When chitin-glucan is used in the production of alcoholic beverages, it is removed from the wine, must, beer, cider, or spirits at the end of the treatment using physical separation processes, such as racking, centrifugation, or filtering.

KitoZyme notes that chitin-glucan preparations are insoluble in both water and ethanol, and because the material is removed from solution, intake modeling is not considered necessary. In addition, high performance liquid chromatography of wine processed with chitin-glucan indicated that the final product was free from detectable chitin-glucan. In addition, KitoZyme notes that chitin-glucan is not digested by the human gastrointestinal tract, therefore, absorption and systemic exposure to chitin-glucan would not occur.

Section 301(ll) of the Federal Food, Drug, and Cosmetic Act (FD&C Act)

The Food and Drug Administration Amendments Act of 2007, which was signed into law on September 27, 2007, amends the FD&C Act to, among other things, add section 301(ll). Section 301(ll) of the FD&C Act prohibits the introduction or delivery for introduction into interstate commerce of any food that contains a drug approved under section 505 of the FD&C Act, a biological product licensed under section 351 of the Public Health Service Act, or a drug or a biological product for which substantial clinical investigations have been instituted and their existence made public, unless one of the exemptions in section 301(ll)(1)-(4) applies. In its review of KitoZyme’s notice that chitin-glucan is GRAS for the intended uses, FDA did not consider whether section 301(ll) or any of its exemptions apply to foods containing chitin-glucan. Accordingly, this response should not be construed to be a statement that foods that contain chitin-glucan if introduced or delivered for introduction into interstate commerce, would not violate section 301(ll).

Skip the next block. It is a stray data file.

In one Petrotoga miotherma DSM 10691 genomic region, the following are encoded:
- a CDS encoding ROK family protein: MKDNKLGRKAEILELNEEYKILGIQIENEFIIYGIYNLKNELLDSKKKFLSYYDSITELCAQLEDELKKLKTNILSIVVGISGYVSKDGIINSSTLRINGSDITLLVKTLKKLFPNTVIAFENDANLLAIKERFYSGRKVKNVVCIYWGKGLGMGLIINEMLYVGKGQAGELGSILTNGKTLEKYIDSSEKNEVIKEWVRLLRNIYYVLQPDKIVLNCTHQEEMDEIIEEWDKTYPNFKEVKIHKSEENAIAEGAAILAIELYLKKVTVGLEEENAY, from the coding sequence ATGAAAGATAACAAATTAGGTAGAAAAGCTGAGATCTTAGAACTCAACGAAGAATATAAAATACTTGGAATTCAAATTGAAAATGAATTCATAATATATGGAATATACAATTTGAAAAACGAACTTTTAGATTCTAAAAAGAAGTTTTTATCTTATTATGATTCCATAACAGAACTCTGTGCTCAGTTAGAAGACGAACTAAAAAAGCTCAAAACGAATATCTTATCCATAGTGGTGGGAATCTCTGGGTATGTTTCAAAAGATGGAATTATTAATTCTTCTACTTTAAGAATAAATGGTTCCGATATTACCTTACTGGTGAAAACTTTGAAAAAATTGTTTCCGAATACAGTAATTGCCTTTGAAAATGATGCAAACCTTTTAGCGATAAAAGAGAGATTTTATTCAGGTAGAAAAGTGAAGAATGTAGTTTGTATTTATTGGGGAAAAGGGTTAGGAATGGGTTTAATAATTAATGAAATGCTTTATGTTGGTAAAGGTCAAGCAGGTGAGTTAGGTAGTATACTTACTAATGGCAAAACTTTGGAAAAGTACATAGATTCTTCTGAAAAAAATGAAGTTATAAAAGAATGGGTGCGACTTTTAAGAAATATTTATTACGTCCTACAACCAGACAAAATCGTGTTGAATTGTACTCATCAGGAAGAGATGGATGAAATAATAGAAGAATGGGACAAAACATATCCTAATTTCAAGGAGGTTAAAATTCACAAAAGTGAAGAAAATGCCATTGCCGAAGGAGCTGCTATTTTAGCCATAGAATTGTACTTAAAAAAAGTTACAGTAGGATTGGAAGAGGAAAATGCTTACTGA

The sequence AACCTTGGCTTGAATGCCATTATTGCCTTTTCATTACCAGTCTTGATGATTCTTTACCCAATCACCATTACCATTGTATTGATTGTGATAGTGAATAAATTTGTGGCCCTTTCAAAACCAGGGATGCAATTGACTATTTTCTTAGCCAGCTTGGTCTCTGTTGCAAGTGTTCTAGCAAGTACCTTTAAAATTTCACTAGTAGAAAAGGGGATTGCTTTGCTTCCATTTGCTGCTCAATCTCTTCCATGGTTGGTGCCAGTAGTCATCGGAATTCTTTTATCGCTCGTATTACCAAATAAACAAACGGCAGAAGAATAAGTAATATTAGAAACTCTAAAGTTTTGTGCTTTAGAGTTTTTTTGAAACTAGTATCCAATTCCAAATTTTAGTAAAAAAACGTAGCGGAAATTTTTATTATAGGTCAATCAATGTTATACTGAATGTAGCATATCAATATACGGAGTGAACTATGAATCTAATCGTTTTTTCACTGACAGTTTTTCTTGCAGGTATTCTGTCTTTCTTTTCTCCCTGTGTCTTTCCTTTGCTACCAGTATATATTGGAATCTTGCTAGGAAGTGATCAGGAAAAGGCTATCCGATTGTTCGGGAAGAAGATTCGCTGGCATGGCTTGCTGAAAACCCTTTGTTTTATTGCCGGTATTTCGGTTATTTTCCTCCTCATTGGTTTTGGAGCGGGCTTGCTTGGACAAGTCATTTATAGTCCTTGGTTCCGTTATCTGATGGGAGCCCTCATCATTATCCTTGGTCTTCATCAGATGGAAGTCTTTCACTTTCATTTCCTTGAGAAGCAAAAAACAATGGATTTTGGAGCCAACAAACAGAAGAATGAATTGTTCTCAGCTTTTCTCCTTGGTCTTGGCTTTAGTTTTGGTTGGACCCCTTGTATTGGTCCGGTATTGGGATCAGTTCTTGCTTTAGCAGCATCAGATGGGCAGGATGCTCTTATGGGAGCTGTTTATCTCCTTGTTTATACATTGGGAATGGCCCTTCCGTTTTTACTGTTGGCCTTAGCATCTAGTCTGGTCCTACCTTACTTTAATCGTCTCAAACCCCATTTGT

Conclusions

Based on the information provided by KitoZyme, as well as other information available to FDA, the agency has no questions at this time regarding KitoZyme’s conclusion that chitin-glucan from A. niger is GRAS under the intended conditions of use. The agency has not, however, made its own determination regarding the GRAS status of the subject use of chitin-glucan. As always, it is the continuing responsibility of KitoZyme to ensure that food ingredients that the firm markets are safe, and are otherwise in compliance with all applicable legal and regulatory requirements.

In accordance with proposed 21 CFR 170.36(f), a copy of the text of this letter responding to GRN 000412, as well as a copy of the information in this notice that conforms to the information in the GRAS exemption claim (proposed 21 CFR 170.36(c)(1)), is available for public review and copying at http://www.fda.gov/grasnoticeinventory.

Sincerely,

Dennis M. Keefe, Ph.D.
Director
Office of Food Additive Safety
Center for Food Safety and Applied Nutrition